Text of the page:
Microsoft's WinJS - New Cross-Platform Library
Written by Ian Elliot   
Friday, 19 September 2014

WinJS was Microsoft's JavaScript framework for the creation of "Metro" or WinRT apps. Recently it was open sourced and now, with the release of version 3.0, it has escaped the confines of WinRT to become a multi-platform framework.



WinJS extended the basic HTML/CSS framework by making use of custom attributes and JavaScript to build new UI components and to implement databinding, promises and a number of other features.

If you were a Windows desktop programmer then its approach was both surprising and pleasing. I can't really know what sort of user base it attracted, but I suspect that most WinRT programmers chose to use either C# or C++, preferably with XAML as a markup language.

Even so, there seemed to be no reason why WinJS couldn't be modified to work in a standard HTML/CSS environment, e.g. a browser. Doing so would give it the advantage that you could create a WinRT UI and probably core code that could run in a browser as a web app.

This is exactly what has been done in WinJS 3.0. 

WinJS can now be used to create WinRT apps and web apps that will run under most desktop and mobile browsers and app environments such as Cordova. 

This is a remarkable new development and it makes WinRT and Windows Phone apps look far more attractive than they ever have. Suddenly a single framework allows you to run Windows Store apps in a browser and on a range of other mobile devices. And, given it is open source, Microsoft probably can't kill it off if it goes, from its point of view, horribly wrong.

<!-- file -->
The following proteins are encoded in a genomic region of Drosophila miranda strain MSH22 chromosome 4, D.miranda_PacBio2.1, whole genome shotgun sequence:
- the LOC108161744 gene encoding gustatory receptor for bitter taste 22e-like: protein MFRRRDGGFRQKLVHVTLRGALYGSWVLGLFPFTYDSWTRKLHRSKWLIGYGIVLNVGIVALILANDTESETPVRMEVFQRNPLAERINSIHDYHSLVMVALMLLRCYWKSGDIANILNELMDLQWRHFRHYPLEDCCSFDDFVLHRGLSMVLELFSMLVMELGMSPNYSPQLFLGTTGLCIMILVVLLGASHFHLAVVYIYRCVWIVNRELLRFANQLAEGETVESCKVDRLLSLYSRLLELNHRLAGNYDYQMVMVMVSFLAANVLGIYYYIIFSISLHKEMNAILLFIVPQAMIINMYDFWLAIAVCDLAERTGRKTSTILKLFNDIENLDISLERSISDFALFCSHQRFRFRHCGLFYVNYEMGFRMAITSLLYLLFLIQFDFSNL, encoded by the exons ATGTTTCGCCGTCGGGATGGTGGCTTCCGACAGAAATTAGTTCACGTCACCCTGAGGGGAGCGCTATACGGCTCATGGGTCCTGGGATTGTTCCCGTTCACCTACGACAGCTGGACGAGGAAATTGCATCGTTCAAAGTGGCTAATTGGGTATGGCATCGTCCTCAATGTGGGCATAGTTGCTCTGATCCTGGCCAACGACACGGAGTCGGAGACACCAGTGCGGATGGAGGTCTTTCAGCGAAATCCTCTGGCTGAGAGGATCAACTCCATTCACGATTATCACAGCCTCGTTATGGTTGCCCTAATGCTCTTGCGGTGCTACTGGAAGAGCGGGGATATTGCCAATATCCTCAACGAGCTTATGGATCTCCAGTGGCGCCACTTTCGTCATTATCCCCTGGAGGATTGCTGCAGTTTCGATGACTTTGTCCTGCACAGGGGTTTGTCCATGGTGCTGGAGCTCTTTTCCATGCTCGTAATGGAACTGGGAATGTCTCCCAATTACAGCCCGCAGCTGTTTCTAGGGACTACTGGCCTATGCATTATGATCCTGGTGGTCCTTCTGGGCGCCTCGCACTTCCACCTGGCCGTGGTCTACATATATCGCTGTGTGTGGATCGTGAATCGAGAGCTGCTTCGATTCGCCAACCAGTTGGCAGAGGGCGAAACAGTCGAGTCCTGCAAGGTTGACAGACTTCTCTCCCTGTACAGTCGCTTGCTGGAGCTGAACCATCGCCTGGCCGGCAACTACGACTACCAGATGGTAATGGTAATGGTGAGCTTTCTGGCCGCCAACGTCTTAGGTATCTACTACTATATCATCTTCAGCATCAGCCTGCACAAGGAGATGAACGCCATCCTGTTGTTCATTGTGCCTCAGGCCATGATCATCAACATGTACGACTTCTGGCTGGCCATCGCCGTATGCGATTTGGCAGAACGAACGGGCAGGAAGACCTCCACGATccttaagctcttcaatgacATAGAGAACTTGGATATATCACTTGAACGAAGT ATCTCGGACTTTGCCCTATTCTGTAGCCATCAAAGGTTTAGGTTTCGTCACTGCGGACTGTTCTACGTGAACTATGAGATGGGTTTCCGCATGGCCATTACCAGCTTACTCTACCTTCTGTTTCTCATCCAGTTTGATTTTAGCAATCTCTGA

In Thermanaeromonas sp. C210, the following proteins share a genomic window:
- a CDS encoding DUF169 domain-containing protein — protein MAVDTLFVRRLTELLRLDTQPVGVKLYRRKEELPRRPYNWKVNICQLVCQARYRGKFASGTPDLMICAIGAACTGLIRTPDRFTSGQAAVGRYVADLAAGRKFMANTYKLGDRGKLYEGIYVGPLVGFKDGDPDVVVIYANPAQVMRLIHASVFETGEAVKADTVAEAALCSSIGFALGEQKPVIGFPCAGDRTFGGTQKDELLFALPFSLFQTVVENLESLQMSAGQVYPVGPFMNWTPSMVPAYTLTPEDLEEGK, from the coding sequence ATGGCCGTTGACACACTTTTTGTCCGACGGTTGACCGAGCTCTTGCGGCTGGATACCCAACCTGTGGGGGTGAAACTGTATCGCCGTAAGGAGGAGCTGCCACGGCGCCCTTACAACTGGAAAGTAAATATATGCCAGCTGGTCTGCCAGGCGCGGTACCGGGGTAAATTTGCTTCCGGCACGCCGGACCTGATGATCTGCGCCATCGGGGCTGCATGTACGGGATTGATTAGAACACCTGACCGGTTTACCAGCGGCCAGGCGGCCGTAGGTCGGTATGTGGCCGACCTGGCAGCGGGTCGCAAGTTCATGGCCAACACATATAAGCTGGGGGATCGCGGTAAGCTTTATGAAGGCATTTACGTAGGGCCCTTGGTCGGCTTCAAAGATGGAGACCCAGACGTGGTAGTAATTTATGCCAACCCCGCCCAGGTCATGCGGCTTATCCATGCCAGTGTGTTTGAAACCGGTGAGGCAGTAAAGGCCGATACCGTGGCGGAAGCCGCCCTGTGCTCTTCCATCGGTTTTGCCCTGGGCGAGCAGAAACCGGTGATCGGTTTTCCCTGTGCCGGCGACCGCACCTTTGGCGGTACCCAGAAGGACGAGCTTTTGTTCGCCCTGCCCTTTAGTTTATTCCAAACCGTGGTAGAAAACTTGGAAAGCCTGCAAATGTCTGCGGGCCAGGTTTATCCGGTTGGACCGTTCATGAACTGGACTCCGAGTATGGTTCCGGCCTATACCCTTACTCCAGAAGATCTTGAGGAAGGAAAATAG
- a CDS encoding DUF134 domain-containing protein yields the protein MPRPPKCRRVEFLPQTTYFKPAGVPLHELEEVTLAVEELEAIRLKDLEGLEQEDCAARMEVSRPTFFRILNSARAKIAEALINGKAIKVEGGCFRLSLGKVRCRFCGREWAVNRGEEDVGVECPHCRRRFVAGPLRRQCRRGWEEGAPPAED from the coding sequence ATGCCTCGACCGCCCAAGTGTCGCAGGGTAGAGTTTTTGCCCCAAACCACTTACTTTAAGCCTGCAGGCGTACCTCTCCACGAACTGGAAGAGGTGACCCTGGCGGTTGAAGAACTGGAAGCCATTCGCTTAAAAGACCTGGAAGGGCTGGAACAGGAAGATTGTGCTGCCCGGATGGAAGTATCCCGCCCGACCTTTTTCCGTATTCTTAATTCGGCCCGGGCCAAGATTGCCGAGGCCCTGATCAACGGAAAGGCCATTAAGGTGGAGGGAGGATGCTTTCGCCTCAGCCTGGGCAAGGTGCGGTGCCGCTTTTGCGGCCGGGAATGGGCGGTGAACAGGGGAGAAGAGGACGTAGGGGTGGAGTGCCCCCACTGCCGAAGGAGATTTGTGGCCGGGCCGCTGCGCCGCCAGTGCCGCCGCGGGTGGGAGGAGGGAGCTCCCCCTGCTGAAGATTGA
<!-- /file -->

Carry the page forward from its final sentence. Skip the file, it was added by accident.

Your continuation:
Microsoft might well actually want this write-once run anywhere solution. Since Satya Nadella took over the company the emphasis on Azure as the universal supplier of services to anything that runs. WinJS may be the way to get Microsoft the role of the backend to any device.

Finally, the leaked information on the soon-to -be-previewed Windows 9 suggests that it can run WinRT apps on the desktop in a window. If this turns out to be true then WinJS will also provide a way to create installable web apps for Windows - something that has been missing since gadgets were removed in Windows 8. 

Overall WinJS suddenly provides a way to write an app that runs on a range of platforms that have previously been out of reach for a single code base. 

One of the nice things about WinJS is that it is well thought out and mostly well implemented. The latest version improves on the implementation by breaking the library up into modules. You now only load the modules that you actually use. This makes app creation cleaner and the WinJS framework easier to develop and extend. 

As well as all of this there are some improved universal control designs aimed at creating UIs that look identical on Phone, Tablet, PC and, I guess, the browser. 

You can also try WinJS without having to create your own project at

With this one change WinJS goes from being a framework for creating apps targeting a very small market to one that does almost everything.

It is suddenly very worth considering as your universal app framework and it might even boost the profile of the WinRT app.



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Last Updated ( Friday, 19 September 2014 )